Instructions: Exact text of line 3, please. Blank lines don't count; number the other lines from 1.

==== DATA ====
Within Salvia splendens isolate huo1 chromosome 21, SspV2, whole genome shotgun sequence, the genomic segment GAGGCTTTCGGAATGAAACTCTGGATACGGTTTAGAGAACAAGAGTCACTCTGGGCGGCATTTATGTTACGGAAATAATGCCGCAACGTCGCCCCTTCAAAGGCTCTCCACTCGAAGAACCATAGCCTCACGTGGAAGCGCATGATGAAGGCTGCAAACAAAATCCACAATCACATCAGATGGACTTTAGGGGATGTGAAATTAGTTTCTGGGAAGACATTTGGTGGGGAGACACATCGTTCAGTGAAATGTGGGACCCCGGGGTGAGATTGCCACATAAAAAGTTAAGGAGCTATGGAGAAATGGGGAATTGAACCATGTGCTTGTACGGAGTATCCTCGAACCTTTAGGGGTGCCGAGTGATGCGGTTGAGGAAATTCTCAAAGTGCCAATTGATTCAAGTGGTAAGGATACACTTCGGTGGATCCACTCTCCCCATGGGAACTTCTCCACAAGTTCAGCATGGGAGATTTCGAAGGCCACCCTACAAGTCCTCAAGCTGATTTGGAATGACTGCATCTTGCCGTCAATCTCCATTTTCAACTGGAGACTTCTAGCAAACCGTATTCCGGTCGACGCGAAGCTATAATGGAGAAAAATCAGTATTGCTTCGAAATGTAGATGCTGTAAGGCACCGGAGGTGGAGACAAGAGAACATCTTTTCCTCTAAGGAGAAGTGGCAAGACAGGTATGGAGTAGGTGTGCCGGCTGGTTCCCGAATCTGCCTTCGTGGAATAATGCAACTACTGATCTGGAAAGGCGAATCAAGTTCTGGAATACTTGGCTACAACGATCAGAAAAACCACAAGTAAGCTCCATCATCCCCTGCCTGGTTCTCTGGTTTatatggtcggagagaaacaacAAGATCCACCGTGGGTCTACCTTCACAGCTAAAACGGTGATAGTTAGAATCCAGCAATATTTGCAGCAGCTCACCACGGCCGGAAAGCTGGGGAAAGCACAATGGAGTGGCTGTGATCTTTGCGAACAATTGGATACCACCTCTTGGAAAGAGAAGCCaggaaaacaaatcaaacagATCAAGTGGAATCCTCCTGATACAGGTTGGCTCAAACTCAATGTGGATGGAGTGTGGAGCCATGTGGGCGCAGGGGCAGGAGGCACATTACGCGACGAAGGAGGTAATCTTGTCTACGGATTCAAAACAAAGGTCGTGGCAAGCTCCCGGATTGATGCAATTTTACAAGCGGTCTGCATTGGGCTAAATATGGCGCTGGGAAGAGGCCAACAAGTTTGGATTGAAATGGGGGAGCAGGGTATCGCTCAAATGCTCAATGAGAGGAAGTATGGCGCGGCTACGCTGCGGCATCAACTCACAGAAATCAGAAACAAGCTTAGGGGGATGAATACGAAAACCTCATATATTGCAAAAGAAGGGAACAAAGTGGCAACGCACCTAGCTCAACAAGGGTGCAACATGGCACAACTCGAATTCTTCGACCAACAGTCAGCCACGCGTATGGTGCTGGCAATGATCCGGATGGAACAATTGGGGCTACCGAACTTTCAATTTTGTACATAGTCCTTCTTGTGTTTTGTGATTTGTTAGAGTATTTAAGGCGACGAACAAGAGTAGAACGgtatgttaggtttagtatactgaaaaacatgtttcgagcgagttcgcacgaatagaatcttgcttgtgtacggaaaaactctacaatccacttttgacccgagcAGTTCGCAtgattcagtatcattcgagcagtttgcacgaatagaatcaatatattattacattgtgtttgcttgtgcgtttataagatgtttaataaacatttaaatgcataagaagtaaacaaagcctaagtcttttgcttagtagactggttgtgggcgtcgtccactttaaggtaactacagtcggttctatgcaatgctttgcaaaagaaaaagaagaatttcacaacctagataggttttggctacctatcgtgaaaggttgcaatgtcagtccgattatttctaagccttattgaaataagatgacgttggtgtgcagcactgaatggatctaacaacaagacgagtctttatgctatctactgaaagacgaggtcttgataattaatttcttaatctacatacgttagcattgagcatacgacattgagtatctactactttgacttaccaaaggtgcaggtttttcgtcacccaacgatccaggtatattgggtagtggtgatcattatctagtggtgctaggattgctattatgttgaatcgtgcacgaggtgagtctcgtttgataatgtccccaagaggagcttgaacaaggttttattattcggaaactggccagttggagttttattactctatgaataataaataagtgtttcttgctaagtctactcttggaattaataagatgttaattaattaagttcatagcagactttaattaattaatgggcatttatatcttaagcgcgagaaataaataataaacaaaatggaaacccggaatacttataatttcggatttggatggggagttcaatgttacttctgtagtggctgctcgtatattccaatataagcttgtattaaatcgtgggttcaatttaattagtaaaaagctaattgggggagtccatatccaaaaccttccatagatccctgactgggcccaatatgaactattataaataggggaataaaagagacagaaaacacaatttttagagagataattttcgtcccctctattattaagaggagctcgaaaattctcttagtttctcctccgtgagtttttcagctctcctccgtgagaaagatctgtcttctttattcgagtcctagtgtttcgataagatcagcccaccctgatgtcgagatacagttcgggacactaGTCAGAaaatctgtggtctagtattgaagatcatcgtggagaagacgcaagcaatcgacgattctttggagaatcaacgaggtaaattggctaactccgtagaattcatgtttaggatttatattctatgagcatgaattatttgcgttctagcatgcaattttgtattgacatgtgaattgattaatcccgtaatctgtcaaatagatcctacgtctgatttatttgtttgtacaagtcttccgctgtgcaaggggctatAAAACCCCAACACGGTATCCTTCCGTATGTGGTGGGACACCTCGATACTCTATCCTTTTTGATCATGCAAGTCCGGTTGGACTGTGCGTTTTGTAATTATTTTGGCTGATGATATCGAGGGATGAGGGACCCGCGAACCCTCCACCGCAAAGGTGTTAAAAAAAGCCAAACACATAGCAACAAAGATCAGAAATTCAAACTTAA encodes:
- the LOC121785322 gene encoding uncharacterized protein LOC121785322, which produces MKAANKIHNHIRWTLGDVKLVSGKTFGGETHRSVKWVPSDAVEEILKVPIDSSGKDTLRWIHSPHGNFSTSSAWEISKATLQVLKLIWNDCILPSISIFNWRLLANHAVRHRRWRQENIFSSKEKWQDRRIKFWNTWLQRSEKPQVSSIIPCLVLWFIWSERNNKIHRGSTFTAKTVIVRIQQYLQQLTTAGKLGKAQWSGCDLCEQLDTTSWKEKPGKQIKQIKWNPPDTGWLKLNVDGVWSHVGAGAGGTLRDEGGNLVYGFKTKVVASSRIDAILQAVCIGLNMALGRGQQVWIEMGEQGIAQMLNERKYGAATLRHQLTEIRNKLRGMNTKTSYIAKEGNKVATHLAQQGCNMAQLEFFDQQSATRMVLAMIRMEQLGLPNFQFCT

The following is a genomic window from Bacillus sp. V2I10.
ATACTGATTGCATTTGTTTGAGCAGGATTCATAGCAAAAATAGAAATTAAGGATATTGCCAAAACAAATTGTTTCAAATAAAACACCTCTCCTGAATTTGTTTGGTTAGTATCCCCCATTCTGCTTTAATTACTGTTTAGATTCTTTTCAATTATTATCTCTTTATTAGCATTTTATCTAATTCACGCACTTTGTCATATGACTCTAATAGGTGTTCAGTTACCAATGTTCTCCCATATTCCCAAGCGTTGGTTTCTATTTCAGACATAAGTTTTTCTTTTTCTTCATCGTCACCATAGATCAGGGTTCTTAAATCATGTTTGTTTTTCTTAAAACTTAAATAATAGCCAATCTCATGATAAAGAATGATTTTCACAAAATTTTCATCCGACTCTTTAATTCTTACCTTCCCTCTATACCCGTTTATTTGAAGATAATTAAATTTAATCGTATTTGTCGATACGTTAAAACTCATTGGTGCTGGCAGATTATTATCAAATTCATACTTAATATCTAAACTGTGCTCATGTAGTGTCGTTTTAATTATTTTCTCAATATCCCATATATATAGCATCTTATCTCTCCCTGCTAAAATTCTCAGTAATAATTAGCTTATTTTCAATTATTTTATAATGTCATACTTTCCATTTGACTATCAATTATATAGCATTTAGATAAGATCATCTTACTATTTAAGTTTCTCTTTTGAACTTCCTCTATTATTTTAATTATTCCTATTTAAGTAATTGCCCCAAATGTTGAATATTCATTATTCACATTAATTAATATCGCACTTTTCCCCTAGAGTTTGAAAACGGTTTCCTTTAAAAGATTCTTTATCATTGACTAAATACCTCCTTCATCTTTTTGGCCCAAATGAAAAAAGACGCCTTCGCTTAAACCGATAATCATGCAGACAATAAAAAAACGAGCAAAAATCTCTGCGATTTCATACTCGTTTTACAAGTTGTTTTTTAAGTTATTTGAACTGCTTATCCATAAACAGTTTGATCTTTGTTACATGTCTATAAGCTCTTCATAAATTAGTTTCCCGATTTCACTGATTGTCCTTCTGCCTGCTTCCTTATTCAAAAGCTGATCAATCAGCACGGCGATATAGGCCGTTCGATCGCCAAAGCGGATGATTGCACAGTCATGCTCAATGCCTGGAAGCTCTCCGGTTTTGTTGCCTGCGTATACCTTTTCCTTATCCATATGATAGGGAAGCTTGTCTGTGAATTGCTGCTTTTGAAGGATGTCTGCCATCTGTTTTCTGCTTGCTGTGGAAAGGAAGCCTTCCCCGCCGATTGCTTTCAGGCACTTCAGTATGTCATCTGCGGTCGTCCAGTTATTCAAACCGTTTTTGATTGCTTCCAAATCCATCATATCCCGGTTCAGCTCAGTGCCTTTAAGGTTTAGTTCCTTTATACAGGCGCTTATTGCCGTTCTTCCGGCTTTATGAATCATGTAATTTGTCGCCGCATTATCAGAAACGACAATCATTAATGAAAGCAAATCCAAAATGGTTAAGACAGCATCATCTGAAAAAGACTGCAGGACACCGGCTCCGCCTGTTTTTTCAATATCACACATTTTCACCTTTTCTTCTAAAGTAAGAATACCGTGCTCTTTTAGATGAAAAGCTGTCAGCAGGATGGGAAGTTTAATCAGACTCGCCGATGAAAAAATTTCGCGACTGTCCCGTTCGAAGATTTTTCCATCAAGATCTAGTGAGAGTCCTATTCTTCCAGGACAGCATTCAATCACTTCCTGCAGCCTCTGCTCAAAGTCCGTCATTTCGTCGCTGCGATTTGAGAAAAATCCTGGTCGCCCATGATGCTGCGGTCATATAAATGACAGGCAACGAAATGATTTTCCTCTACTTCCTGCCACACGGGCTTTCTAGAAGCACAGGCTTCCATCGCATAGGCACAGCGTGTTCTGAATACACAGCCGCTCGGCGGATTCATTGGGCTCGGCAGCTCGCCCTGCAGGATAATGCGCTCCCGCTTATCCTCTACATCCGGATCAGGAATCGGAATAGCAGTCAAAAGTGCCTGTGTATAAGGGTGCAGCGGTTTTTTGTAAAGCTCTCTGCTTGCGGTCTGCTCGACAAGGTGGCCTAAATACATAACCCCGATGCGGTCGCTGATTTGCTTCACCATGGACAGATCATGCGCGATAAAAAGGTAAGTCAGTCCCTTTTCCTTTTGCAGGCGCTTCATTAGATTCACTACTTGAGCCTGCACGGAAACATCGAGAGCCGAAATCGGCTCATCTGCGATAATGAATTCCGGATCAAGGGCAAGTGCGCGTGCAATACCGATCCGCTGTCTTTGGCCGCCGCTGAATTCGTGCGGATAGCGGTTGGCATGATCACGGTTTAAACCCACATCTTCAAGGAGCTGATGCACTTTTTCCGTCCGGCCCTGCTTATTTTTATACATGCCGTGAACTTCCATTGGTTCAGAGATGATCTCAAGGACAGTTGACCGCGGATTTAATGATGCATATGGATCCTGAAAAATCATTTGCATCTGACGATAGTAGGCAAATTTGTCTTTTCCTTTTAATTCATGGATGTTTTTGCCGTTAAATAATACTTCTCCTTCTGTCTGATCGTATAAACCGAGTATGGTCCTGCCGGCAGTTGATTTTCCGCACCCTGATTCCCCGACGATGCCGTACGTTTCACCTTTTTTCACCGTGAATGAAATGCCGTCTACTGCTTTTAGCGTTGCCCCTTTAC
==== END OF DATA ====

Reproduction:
The following is a genomic window from Bacillus sp. V2I10.